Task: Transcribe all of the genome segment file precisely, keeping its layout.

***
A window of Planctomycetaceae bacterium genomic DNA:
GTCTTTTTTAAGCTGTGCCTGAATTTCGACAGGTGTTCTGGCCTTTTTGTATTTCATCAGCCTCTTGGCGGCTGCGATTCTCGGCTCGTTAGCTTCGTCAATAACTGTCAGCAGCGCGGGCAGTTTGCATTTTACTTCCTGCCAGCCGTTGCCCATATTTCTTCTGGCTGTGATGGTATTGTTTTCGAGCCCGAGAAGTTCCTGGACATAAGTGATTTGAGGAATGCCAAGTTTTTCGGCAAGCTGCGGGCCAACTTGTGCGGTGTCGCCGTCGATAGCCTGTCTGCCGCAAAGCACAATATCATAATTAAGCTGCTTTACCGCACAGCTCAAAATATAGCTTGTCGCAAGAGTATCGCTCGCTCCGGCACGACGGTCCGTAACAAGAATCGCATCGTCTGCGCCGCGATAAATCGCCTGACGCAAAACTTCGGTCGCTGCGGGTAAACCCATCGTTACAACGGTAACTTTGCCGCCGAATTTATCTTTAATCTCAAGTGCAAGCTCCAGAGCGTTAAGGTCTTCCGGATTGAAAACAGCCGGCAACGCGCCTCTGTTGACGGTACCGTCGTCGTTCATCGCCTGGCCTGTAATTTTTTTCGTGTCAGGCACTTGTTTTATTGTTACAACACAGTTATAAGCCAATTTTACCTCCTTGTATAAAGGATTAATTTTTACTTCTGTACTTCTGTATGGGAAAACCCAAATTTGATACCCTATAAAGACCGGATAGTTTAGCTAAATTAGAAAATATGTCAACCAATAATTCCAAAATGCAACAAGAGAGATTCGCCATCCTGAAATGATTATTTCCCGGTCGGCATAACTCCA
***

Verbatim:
A window of Planctomycetaceae bacterium genomic DNA:
GTCTTTTTTAAGCTGTGCCTGAATTTCGACAGGTGTTCTGGCCTTTTTGTATTTCATCAGCCTCTTGGCGGCTGCGATTCTCGGCTCGTTAGCTTCGTCAATAACTGTCAGCAGCGCGGGCAGTTTGCATTTTACTTCCTGCCAGCCGTTGCCCATATTTCTTCTGGCTGTGATGGTATTGTTTTCGAGCCCGAGAAGTTCCTGGACATAAGTGATTTGAGGAATGCCAAGTTTTTCGGCAAGCTGCGGGCCAACTTGTGCGGTGTCGCCGTCGATAGCCTGTCTGCCGCAAAGCACAATATCATAATTAAGCTGCTTTACCGCACAGCTCAAAATATAGCTTGTCGCAAGAGTATCGCTCGCTCCGGCACGACGGTCCGTAACAAGAATCGCATCGTCTGCGCCGCGATAAATCGCCTGACGCAAAACTTCGGTCGCTGCGGGTAAACCCATCGTTACAACGGTAACTTTGCCGCCGAATTTATCTTTAATCTCAAGTGCAAGCTCCAGAGCGTTAAGGTCTTCCGGATTGAAAACAGCCGGCAACGCGCCTCTGTTGACGGTACCGTCGTCGTTCATCGCCTGGCCTGTAATTTTTTTCGTGTCAGGCACTTGTTTTATTGTTACAACACAGTTATAAGCCAATTTTACCTCCTTGTATAAAGGATTAATTTTTACTTCTGTACTTCTGTATGGGAAAACCCAAATTTGATACCCTATAAAGACCGGATAGTTTAGCTAAATTAGAAAATATGTCAACCAATAATTCCAAAATGCAACAAGAGAGATTCGCCATCCTGAAATGATTATTTCCCGGTCGGCATAACTCCA